TADGE: We increased the stiffness of the frame 60 percent to react the chassis loads we knew would come from the Z06 model, the performance of the frame is actually substantially improved with the roof in place.
Build something with your hands, get to know how to make things.
Q: What kind of hot weather track testing was done with the car? Do you think there is an easy-ish answer to the people who have experienced power loss during heavy driving?
TADGE: I don’t think that many people have. I know relatively few customers who have experienced power loss. We have shown the car to hundreds of highly skilled drivers on warm days on track, and there has been relatively little drop off in performance.
Q: During development, did you guys start down something similar to Ford’s 5.2 Voodoo, or did you always know that this car needed forced induction to hit the power number?
TADGE: We started with NA, found we couldn’t meet our requirements, so we changed to forced induction. We looked at a turbo as well, but for total vehicle performance, it wasn’t as good as the supercharged version.
Q: Is there anything you can spill about the rumored upcoming ZR1? After the amazingness of the C7, which was then topped by the mindblowingness of the Z06, it’s going to be hard to top what’s already been done.
TADGE: We left everything on the playing field with the Z06, we didn’t leave performance headroom for a ZR1.
Q: Did you intend for the black rear spoiler to resemble a mullet hairstyle? Because it does.
TADGE: Thanks for pointing that out
Q: What are your thoughts on the new Ford GT?
TADGE: I just looked at it 15 minutes ago, it’s a lovely design with obvious elements of historic Ford GTs with some modern features. I think the production car will look a bit different than what they are showing here in Detroit.
Q: 1) Will there be a ZR1?
2) Is this the end of the front mid-engine Corvette or will you be producing a family of Corvettes — front mid-engine and rear mid-engine indefinitely?
3) Can you please clear up the situation with people complaining about the shifting of the automatic transmission. Many seem to be disappointed and feel it does not compare to the PDK or it was misleading. In track mode, the response is instant. But in tour mode, it’s not quick like a PDK.
TADGE: 1) We don’t talk about future product, I’m sorry. Eventually all will be revealed.
2) Same as above.
3) It might not be quite as quick in manual mode but in terms of speed of shift on the track it’s wicked quick. The only way to assess it for the way you drive is to get in one and check it out.
Q: How do you think the Z06 will stack up against the new Ford GT? Did you have that car in mind when you engineered the Z06? Even though we peasants only found out about the GT today, I have a sneaking suspicion that you guys have known about it for a while.
TADGE: No, I found out about the car fairly recently. Nothing in the Z06 is designed with the GT in mind.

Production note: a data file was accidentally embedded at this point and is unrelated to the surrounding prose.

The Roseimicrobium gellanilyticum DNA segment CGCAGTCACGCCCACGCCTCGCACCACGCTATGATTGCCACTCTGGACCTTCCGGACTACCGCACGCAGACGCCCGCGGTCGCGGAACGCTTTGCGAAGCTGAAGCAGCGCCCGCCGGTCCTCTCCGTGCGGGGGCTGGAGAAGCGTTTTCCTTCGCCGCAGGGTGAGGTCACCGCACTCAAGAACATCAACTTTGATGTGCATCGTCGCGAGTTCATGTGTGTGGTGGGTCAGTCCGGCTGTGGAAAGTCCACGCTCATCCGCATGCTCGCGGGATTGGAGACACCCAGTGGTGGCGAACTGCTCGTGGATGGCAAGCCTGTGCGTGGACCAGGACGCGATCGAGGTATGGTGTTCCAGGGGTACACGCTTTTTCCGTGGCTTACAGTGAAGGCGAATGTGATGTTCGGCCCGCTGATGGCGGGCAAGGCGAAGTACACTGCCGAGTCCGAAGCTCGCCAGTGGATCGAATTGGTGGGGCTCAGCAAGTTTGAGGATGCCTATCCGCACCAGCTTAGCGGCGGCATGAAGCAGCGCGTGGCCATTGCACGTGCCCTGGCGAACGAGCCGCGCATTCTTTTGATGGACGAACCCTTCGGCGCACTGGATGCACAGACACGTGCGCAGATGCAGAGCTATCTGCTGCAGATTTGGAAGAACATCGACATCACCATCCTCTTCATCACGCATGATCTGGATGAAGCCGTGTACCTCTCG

Q: Why did you decide to go soft with the track day version of the vette? Why not have a “track key” or something that richens up the mixture so it doesn’t go into limp mode ????
TADGE: I think if you get behind the wheel you’ll find that there is nothing soft about it.
Q: What is the life cycle of this Corvette? The C3 and C4 were built for too long, GM is doing a great job keeping the Corvette fresh recently, when will we see a redesign? Oh and bring back pop up headlights.
TADGE: We’re only on year two. You can expect us to be on the seventh generation architecture for a while.
Q: You’ve described how the entire steering system stiffness was increased significantly on the Stingray. What were some of the other structures and systems where you reduced compliance in to impact the ride and handling on the C7?
TADGE: We want to have impedence mismatch at all chassis attachment points, very stiff on the body side, very stiff control arms, highly tuned compliant bushings enable precise wheel motion geometry.
Q: I know you more then likely have been bombed with the Ford GT Questions but what about the NSX. It’s been on the show circuit forever. How does it stack up against the Z06? Doesn’t stand a chance? Has a Fair shot?
TADGE: It’s impressive on paper, the proof will be in the first tests. I suspect they’ll do a good job.
Q: What’s the Nurburgring lap time? When will we finally see video of a completed lap? It was such a big piece of the marketing… let’s hear it, and how it compares with the C6 Z06 and C6 ZR1
TADGE: We went to the ‘Ring last fall, and it rained almost the entire time. Never got one complete lap in. We could do a segment time, but we don’t do that, we only publish times that are run continuously. The best proxy for a ring time is the VIR Grand Course, which we ran in 2:41.3, 4.3 faster than a ZR1.
Do the math.
Q: Is there even the tiniest talks about an XLR successor? I know GM has a thing about making something that might eat into Corvette sales, but I’m sick and tired of seeing Mercedes-Benz SLs everywhere.
TADGE: If we did would you buy one?
Q: How do manufacturers decide which racing series or events they will race in? Do you push Chevy to participate in specific events?
TADGE: We try to race in the type of racing that is most replicating what our most extreme customers would do. That’s why we do endurance racing, trying to improve the breed and learn meaningful things that you can’t learn in other types of racing.